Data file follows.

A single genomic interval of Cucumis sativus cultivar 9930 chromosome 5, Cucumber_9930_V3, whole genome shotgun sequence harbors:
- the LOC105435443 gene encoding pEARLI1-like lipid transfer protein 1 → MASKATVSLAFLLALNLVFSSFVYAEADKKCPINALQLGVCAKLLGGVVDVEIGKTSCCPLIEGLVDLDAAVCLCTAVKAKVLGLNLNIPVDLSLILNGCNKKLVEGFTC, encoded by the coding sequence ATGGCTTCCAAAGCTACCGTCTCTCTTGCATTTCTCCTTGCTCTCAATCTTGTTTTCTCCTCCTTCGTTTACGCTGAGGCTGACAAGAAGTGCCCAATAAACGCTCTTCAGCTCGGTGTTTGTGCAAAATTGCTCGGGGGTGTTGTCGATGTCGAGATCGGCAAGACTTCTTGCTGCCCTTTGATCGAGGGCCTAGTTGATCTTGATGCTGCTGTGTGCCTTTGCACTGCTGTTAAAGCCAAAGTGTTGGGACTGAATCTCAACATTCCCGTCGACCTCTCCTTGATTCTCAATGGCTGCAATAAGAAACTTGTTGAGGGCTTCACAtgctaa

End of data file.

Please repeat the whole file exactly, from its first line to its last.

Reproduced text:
A single genomic interval of Cucumis sativus cultivar 9930 chromosome 5, Cucumber_9930_V3, whole genome shotgun sequence harbors:
- the LOC105435443 gene encoding pEARLI1-like lipid transfer protein 1 → MASKATVSLAFLLALNLVFSSFVYAEADKKCPINALQLGVCAKLLGGVVDVEIGKTSCCPLIEGLVDLDAAVCLCTAVKAKVLGLNLNIPVDLSLILNGCNKKLVEGFTC, encoded by the coding sequence ATGGCTTCCAAAGCTACCGTCTCTCTTGCATTTCTCCTTGCTCTCAATCTTGTTTTCTCCTCCTTCGTTTACGCTGAGGCTGACAAGAAGTGCCCAATAAACGCTCTTCAGCTCGGTGTTTGTGCAAAATTGCTCGGGGGTGTTGTCGATGTCGAGATCGGCAAGACTTCTTGCTGCCCTTTGATCGAGGGCCTAGTTGATCTTGATGCTGCTGTGTGCCTTTGCACTGCTGTTAAAGCCAAAGTGTTGGGACTGAATCTCAACATTCCCGTCGACCTCTCCTTGATTCTCAATGGCTGCAATAAGAAACTTGTTGAGGGCTTCACAtgctaa